Place and the 3 Ds
Now that we’ve all mastered the value game and have become proficient shapers of behavior, there is no reason that we aren’t well on our way to developing a massive repertoire of practical and novel proactive and passive behaviors with our dogs. “Sit”, “Down”, “Here”, “Sit Pretty”, “Place”, etc, all of these cues can be conditioned with the tools we’ve learned to use to this point. I will often spend months restricting myself to reward based systems with my young dogs. Of all the cues I teach in this time, none is more valuable to me than “place”.
For me, “place” will always begin on an elevated platform. There are several commercial variations of the platforms available to the public; these are commonly known as place boards. A place board for the home should large enough for the dog to lay down on without hanging off, but not so large that the dog can choose a section of the board to lay on. It must be high enough that it easily delineated from the ground, but not so high that it can’t be easily accessed by the dog. As a stand-alone command, “place” has plenty of use, but its real value is as a training aid. I use the place board to introduce several concepts to the dog like remote access of the reward, and the “3 Ds (duration, distance, and distraction). When using the place command with gun dogs I will often opt for a smaller board that will give the dog less opportunity to lay down.
Remote access of the reward
This concept will actually be introduced earlier in training with the “target”. I will teach the pup to bump my palm with his nose to produce the mark and then reward away from the target from the opposite hand. The pup must learn that soliciting the lure will not always produce the mark. Eventually through successive approximation we can have the dog moving relatively great distances to the place board to produce the mark and release back to the reward. This is an important part of the foundation work I do with my working dogs, service dogs, and gun dogs. This behavior will grow into things such as the retrieve, remote directional casting, turning on lights, etc. It’s important to note that I will require the dog to have four feet on the board to earn the mark before I start increasing the distance from which I’m sending him/her.
The 3 Ds:
Once I’m consistently sending the dog to the board from a distance of ten or so feet, I’m ready to move back in and ask for duration (the first of the 3 Ds). Simply put, duration means the dog performs the behavior cued by the handler for an extended period of time until released. For me, this begins on the place board. The dog is cued to the board (either verbally or nonverbally), but instead of being instantly released, the reward is delivered to the dog in position on the board. Here, I will add the duration mark “good”. Once the dog gets four feet on the board, I will mark with “good” and move to the dog to deliver the reward. If the dog breaks, I will withhold the reward until he/she settles on the board or, if the dog has left the board, I’ll break engagement and start over. I consider “good” a secondary marker because; unlike “yes” I’m not compelled to reward the dog every time the mark is used. The objective is to communicate to the dog “you’re performing the correct behavior and can expect a reward if you continue to perform it”. I will gradually extend the time between “good” and the delivery of the reward. In a few short sessions, you should be able to cue the dog to “place”, deliver the duration marker, and expect the dog to stay until released. If the dog breaks off of the board, just mark with “no”, break engagement, and start over.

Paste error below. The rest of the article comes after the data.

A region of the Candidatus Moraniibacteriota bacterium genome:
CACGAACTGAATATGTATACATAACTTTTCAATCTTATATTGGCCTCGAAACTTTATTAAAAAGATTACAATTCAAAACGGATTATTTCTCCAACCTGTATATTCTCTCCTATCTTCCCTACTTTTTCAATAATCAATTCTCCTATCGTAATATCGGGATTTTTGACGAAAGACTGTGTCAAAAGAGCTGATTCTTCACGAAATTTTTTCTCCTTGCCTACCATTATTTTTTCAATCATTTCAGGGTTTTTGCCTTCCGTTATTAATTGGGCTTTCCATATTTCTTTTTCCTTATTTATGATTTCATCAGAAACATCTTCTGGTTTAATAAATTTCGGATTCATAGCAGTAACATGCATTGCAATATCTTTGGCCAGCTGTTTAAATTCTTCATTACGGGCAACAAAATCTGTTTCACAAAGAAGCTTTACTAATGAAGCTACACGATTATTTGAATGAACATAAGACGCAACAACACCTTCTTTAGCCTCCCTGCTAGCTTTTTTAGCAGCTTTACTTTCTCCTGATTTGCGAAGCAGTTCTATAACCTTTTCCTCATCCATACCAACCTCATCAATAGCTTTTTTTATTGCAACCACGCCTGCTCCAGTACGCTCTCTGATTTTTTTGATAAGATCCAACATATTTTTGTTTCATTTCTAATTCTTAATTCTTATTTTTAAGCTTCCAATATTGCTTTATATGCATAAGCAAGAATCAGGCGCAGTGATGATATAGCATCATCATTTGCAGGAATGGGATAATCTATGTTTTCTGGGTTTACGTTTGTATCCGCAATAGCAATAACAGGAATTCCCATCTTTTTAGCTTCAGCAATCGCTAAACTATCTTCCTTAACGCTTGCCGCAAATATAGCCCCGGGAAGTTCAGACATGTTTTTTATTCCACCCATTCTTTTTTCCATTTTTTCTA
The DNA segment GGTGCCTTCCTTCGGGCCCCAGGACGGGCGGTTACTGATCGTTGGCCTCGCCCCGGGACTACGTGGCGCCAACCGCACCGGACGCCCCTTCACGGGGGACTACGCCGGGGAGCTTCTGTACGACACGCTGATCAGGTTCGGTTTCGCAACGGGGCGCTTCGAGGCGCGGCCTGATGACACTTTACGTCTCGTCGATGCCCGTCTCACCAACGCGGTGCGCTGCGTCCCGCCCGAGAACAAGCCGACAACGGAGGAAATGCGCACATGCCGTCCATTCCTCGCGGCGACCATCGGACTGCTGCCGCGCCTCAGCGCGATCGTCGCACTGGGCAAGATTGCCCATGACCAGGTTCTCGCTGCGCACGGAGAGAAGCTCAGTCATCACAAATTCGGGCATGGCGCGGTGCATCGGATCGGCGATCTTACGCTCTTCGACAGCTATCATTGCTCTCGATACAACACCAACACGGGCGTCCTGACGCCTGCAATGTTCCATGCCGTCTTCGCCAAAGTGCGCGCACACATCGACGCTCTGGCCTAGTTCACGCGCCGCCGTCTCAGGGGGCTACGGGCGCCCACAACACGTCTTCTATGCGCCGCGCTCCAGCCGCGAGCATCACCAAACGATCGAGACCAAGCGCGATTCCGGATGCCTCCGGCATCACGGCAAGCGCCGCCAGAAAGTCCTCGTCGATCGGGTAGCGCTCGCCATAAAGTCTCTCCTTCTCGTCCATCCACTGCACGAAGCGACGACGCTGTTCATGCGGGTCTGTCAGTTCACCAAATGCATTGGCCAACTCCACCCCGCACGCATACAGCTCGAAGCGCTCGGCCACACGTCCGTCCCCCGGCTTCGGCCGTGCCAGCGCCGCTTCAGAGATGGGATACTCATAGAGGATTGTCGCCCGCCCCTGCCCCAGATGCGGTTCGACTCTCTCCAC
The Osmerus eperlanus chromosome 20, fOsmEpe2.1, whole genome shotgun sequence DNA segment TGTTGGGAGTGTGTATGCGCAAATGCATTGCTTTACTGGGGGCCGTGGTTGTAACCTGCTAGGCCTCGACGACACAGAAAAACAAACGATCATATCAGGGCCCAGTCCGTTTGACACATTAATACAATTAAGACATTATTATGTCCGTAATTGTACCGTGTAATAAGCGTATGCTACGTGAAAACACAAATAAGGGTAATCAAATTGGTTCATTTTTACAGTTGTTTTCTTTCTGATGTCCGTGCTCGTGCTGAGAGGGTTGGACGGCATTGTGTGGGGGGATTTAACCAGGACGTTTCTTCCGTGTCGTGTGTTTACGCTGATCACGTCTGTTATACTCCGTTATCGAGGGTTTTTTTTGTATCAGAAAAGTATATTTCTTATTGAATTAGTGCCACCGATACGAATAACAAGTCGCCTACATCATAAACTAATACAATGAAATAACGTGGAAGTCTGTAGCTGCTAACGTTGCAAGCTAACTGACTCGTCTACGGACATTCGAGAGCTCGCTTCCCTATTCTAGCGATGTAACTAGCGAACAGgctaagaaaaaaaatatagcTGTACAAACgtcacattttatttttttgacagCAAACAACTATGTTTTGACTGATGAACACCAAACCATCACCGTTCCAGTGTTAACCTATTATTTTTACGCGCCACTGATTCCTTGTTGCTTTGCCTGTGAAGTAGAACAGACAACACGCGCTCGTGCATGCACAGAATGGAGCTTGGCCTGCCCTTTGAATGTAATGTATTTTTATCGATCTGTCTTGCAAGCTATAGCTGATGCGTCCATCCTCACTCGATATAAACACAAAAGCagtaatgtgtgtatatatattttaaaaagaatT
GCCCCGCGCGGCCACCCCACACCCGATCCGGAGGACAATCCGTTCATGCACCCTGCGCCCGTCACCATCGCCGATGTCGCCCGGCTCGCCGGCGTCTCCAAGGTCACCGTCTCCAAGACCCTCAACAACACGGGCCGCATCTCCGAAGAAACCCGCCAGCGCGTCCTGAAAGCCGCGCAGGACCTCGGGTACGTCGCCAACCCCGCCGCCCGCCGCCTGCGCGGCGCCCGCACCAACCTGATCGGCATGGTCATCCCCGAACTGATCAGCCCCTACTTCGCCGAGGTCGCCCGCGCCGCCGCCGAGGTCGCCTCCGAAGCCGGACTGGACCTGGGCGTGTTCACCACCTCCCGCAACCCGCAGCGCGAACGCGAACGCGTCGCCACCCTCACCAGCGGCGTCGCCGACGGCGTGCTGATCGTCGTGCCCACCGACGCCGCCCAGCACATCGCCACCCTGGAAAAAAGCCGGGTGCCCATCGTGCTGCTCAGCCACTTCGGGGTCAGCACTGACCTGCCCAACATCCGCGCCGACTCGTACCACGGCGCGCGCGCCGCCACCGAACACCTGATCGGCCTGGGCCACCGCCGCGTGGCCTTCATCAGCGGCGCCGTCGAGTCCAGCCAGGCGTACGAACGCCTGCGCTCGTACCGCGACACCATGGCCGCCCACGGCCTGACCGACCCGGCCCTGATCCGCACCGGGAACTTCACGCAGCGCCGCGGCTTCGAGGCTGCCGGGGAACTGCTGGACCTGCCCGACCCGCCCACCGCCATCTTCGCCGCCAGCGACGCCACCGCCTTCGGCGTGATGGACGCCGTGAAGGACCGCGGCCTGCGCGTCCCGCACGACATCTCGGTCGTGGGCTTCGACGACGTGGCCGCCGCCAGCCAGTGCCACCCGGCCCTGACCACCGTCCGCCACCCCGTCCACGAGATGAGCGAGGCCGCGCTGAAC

If we take our time and establish good duration on “place” then distance and distraction will, no doubt be easily accomplished. Cue the dog to the board, and take one step back, if the dog stays in position mark for duration and deliver the reward. Gradually increase the distance over several reps occasionally stepping back in to relieve the stress of constantly increasing distance and duration. Every once in a while mix in “yes” (primary reward marker) and allow the dog to break and receive the reward. If the dog is reluctant to leave the board go ahead and entice him/her to do so. You’ll need to work to establish a balance regarding what the dog anticipates from you in these situations. Soon, you should be backing out to relatively great distances while your dog awaits your next move patiently. This is a wonderful way to introduce the concept of “stay”.
Once duration and distance have been introduced distraction is a piece of cake. I like to use a low value toy to start. Begin close with the dog on the board. Position your body between the dog and the hand with the toy. Move the toy in a manner meant to stimulate the dog without enticing it to break entirely. If the dog does break and leave the board, mark with no and break engagement, taking with you the toy and the chance of reward. If the dog stays in position mark with “good” and deliver the food reward in position. Eventually you can toss the toy a short distance taking care to keep your body between the dog and the toy. Make sure that you can get to the toy before the dog does if he/she chooses to break. For dogs with high prey drive, we can mark and release to the toy to reinforce, just make sure you’re controlling the environment in such a way as not to encourage breaking. Before long you’ll be throwing a high value toy across the training field while your dog waits patiently for a release. Some of you gun dog enthusiast may be thinking that this sounds like an introduction to steadiness… you’re correct.